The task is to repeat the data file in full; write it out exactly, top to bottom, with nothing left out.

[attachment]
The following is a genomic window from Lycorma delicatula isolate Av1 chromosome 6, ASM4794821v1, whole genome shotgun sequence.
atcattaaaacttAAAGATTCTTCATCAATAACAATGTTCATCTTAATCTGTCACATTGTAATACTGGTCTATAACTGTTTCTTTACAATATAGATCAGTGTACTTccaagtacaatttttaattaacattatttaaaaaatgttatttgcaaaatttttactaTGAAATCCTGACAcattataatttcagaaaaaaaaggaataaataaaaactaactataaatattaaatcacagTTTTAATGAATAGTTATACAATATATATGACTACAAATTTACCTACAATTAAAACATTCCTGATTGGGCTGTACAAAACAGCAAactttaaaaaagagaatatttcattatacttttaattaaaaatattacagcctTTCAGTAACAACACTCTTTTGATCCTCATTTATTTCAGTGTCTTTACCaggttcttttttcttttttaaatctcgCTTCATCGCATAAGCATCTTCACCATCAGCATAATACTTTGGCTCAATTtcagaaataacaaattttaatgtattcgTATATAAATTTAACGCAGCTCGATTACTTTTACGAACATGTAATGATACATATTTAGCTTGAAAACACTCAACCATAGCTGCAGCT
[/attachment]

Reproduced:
The following is a genomic window from Lycorma delicatula isolate Av1 chromosome 6, ASM4794821v1, whole genome shotgun sequence.
atcattaaaacttAAAGATTCTTCATCAATAACAATGTTCATCTTAATCTGTCACATTGTAATACTGGTCTATAACTGTTTCTTTACAATATAGATCAGTGTACTTccaagtacaatttttaattaacattatttaaaaaatgttatttgcaaaatttttactaTGAAATCCTGACAcattataatttcagaaaaaaaaggaataaataaaaactaactataaatattaaatcacagTTTTAATGAATAGTTATACAATATATATGACTACAAATTTACCTACAATTAAAACATTCCTGATTGGGCTGTACAAAACAGCAAactttaaaaaagagaatatttcattatacttttaattaaaaatattacagcctTTCAGTAACAACACTCTTTTGATCCTCATTTATTTCAGTGTCTTTACCaggttcttttttcttttttaaatctcgCTTCATCGCATAAGCATCTTCACCATCAGCATAATACTTTGGCTCAATTtcagaaataacaaattttaatgtattcgTATATAAATTTAACGCAGCTCGATTACTTTTACGAACATGTAATGATACATATTTAGCTTGAAAACACTCAACCATAGCTGCAGCT